Nukes: How Obama Stopped Worrying and Learned to Love the Bomb
“Obama Boosts Nukes”
In the thrilling months surrounding US President Obama’s ascent to office, many saw him as the world’s great hope for ending an era of virtually unrestrained American wars and global military preponderance. Unfortunately, when answering populist-idiot Sarah Palin’s recently sneered question, “How’s that hopey-changey stuff working out for ya?”, the answer must now be: not so well. Regarding a central element of American military power – nuclear weapons – Los Alamos Study Group Executive Director Greg Mello this week writes at ‘Foreign Policy In Focus’ that “the Obama administration delivered a budget request calling for a full 10 percent increase in nuclear weapons spending next year, to be followed by further increases in subsequent years”. How does this gel with his vision for nuclear disarmament? “The answer is simple: There is no evidence that Obama has, or ever had, any such vision”.
The decision will make this the first US budget in 6 years to increase nuclear arms spending, prompting Linton Brooks, who coordinated nuclear security for President G.W. Bush, to remark that, “I would’ve killed for this kind of budget”. Under the request, production facilities at Los Alamos would have their largest annual budget percentage increase since the Manhattan Project, certain bombs will be upgraded, and a new type of ballistic missile warhead will be designed. Dismantlement of warheads will decline dramatically.
While it is certainly possible that this new build-up is a recognition that the United States’ hegemonic ‘unipolar moment’ will be brief, and that within a few years there will be significant military competition from China, Russia and others – it is also important to note that key politicians of both major US political parties are able to create jobs in their electorates, and gain corporate political donations, by feeding the nuclear weapons complex. Generally though, Mello argues that in the Obama administration on nuclear issues, “There are no doves”.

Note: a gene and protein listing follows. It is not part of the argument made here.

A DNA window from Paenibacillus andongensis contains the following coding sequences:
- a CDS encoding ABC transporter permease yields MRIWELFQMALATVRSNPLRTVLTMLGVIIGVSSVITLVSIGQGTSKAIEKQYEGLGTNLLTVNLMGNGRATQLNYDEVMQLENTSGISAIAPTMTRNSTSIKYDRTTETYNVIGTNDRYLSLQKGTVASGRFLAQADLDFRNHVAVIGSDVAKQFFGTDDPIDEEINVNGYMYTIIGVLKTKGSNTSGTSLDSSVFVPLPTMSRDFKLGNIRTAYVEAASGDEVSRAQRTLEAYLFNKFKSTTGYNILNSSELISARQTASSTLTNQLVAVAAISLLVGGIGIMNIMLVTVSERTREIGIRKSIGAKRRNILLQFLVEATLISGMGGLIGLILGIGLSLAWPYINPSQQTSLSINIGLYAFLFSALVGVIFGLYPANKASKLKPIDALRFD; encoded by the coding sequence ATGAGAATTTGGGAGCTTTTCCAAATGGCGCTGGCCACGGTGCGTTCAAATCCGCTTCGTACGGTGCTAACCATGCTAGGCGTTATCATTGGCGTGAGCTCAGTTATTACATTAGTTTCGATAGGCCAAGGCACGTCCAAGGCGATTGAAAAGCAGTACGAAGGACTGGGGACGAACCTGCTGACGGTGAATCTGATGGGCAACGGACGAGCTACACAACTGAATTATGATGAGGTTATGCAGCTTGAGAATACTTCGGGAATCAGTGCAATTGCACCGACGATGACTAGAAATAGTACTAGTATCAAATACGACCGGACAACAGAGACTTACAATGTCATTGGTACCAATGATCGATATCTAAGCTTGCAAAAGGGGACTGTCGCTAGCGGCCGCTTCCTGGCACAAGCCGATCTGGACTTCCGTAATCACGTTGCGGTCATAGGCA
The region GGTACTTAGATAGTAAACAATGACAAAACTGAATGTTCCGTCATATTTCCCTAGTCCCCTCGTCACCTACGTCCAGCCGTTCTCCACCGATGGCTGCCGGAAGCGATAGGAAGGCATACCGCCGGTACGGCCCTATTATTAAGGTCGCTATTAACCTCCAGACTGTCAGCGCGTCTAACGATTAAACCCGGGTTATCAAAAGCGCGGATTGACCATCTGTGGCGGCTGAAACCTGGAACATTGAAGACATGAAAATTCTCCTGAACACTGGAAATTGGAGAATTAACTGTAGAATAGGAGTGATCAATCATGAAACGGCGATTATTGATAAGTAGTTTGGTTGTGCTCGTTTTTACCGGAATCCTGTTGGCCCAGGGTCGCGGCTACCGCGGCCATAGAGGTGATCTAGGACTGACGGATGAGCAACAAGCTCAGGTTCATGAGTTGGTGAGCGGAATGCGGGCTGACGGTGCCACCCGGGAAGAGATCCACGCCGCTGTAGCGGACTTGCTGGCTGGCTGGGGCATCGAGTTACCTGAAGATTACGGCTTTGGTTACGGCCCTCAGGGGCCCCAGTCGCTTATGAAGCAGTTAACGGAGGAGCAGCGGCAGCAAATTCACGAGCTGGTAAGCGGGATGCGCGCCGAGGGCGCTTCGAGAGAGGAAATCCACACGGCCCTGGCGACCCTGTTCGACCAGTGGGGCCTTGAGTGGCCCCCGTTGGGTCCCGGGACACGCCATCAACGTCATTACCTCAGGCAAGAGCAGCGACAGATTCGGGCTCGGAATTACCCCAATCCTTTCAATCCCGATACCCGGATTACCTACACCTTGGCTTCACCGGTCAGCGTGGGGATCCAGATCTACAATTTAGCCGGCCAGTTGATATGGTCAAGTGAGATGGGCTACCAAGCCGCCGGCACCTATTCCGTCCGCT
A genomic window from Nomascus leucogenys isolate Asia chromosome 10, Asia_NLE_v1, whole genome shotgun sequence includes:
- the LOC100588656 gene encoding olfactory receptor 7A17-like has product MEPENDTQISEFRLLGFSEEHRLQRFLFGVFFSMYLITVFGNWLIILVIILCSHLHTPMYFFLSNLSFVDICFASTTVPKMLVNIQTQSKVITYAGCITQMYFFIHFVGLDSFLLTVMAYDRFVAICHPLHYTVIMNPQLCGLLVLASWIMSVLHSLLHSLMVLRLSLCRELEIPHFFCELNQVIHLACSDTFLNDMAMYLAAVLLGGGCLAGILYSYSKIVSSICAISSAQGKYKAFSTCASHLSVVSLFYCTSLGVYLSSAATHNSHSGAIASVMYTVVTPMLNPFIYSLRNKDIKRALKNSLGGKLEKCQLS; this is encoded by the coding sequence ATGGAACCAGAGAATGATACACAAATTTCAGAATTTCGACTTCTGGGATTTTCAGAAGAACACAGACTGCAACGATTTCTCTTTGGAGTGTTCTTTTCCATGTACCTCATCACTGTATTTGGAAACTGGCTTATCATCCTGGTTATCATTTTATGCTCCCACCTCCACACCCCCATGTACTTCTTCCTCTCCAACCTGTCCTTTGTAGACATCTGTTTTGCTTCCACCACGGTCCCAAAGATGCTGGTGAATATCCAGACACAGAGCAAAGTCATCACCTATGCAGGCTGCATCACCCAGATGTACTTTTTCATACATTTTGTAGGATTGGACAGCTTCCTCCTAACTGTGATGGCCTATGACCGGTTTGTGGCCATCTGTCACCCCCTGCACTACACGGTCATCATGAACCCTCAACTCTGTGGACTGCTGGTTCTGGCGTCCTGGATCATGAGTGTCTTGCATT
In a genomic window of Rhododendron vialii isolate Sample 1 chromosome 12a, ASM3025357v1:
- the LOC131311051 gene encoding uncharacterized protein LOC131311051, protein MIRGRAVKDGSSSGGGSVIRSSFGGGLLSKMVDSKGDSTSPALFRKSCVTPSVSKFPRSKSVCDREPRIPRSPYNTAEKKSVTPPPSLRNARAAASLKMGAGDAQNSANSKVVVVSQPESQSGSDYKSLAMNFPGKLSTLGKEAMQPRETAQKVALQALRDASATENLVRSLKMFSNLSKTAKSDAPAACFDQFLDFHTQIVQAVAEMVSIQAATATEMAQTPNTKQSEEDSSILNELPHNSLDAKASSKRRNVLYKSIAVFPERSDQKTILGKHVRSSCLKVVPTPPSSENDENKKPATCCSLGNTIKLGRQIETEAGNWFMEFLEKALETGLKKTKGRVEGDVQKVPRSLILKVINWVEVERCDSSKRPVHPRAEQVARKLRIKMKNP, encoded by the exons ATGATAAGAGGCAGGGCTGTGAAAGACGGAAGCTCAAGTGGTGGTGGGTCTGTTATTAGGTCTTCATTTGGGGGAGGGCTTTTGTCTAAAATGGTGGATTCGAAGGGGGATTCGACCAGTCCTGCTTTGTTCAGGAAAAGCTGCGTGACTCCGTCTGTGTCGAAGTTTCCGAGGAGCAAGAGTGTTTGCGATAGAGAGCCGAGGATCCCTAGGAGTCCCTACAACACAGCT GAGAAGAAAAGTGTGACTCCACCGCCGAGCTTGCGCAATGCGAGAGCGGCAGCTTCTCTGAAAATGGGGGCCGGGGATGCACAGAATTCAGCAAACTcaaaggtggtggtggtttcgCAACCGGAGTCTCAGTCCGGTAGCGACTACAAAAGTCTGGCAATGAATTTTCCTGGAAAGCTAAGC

While White House spokespersons have emphasised that there are no ‘new’ warheads under consideration, Mello explains that this is really just a semantic trick – “because the word ‘new’ can simply never be used in connection with warheads, no matter how many changes are involved” – a tactic Mello creatively describes as ‘linguistic cleansing’. These spending increases must still be approved by Congress, and the urgency of the current economic crisis and its ensuing popular discontent might restrain elected representatives – but experience has shown that usually in US political culture branding anything as ‘necessary military spending’ not only quells dissent, but earns public approval.
As the US defence budget expands, it really is in direct competition with funds for tasks like job creation, expanding health care and researching renewable energy. As well as directly taking away from projects that will raise people’s quality of life, and help avoid global catastrophes, it will also increase the arsenal of devastating weapons that once gripped the world with existential fear. Those of my generation and younger are not old enough to remember the ever-present Cold War threat of nuclear confrontation – but perhaps we too will one-day know its company.